The Ohio Parole Board unanimously rejected a request by Otte in February, citing the heinous nature of the killings. Gov. John Kasich, a Republican, also denied Otte clemency.

Otte's attorneys had argued a life sentence without parole was an appropriate alternative, saying Otte has matured and made efforts to better himself in prison.

Otte's drug addiction, intoxication and depression led to the slayings, and Otte had poor legal assistance at trial, his public defenders said in documents filed with the parole board.

The Cuyahoga County prosecutor said Otte still wouldn't take full responsibility and tried to blame others, including the victims.

The killings weren't spur-of-the-moment decisions by Otte, who lingered in the victims' apartments to rob them and even turned the TV up to block out Kostura's pleas for help, county prosecutor Michael O'Malley said in a Jan. 30 filing with the parole board.

The state has scheduled another 2 dozen executions between now and 2020.

Otte becomes the 55th condemned inmate to be put to death in Ohio since the state resumed capital punishment in 1999.

Otte becomes the 18th condemned inmate to be put to death this year in the USA and the 1460th overall since the nation resumed executions on January 17, 1977.

Source: The Associated Press, Sept. 13, 2017

Gary Otte dies as Ohio executes second death row inmate this year

LUCASVILLE, Ohio -- The state of Ohio executed Gary Otte on Wednesday morning, more than 25 years after he robbed and murdered two people at a Parma apartment complex.

Otte, 45, of Terre Haute, Indiana died at 10:54 a.m. by lethal injection in the state's "death house" at the Southern Ohio Correctional Facility in Lucasville. There appeared to be no complications with the execution, which took about 15 minutes to complete.

Prison officials strapped the heavyset, balding and goateed Otte to a gurney, with his head in full view of the families of his victims. Otte's stomach moved up and down for a few minutes as the execution team began its series of three injections.

He stopped moving at about 10:44 a.m.

He laid still for another eight minutes before a member of the execution team walked in and checked his heartbeat. The coroner then entered the chamber and pronounced him dead two minutes later.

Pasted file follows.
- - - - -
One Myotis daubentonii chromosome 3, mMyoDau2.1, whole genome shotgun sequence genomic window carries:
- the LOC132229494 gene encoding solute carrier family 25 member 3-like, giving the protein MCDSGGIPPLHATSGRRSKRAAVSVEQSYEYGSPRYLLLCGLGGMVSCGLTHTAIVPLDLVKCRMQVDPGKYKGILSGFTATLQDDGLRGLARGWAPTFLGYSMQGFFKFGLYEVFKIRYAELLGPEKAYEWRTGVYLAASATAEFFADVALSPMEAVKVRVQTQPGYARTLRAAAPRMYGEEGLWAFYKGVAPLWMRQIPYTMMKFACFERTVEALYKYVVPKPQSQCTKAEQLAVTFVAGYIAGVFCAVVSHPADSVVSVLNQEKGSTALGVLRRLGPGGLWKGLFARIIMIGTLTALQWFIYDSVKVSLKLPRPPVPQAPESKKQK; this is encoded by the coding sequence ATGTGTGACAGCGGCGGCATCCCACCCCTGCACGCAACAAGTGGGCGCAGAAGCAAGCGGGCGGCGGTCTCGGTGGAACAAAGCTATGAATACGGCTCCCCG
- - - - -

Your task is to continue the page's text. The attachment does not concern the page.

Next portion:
Otte was convicted in 1992 and sentenced to death for robbing and killing Robert Wasikowski, 61, and Sharon Kostura, 45, at a Parma apartment complex in February of that year.

The victims' family members sat in the viewing area to watch as Otte took his final breaths. Otte's witnesses were his attorneys, spiritual advisers and a nurse.

The reactions of the victims' family members, which included Wasikowski's daughter and brother and Kostura's sister, brother-in-law and niece, were mostly muted. Wasikowski's daughter shook throughout most of the execution and appeared concerned as she was led to her seat that Otte could see her in his final moments.

As a last statement, Otte gave a thumbs up to his witnesses and said, "I'd like to profess my love for my family," who visited him at the prison on Tuesday and Wednesday but did not witness his execution.

He then said "I'm sorry" to the victims' families.

Otte then sang three verses of the gospel song "The Greatest Thing" and closed with a Bible verse: "Father, forgive them, for they know not what they are doing. Amen."

Wasikowski and Kostura's family members did not make a statement following the execution.

Otte spent Tuesday evening visiting with his loved ones and his attorneys, Ohio Department of Rehabilitation and Correction spokeswoman JoEllen Smith said. He did not sleep and spent the night on the phone, talking with friends. His mood was described as emotional, but he was also in good spirits, Smith said.

He was served his last meal of burgers, fried food, ice cream and donuts on Tuesday evening, after visits by his parents and his attorneys. Around midnight, prison guards removed his cheese sticks, string cheese and ice cream, which were all part of his requested special meal, Smith said.

On Wednesday morning, he again visited with his parents and prayed, Smith said, giving them a hug through prison bars one last time. He met with his spiritual advisers, again with his attorneys and talked with a friend on the phone. He also sang.

Otte took a shower before his execution but did not eat the breakfast served to him.

Like many inmates before him, Otte and his supporters tried their hardest to halt his execution. He waged a series of legal challenges to Ohio's methods of execution and death penalty statute. All were denied, with the latest ruling coming by the Ohio Supreme Court less than two hours before his death.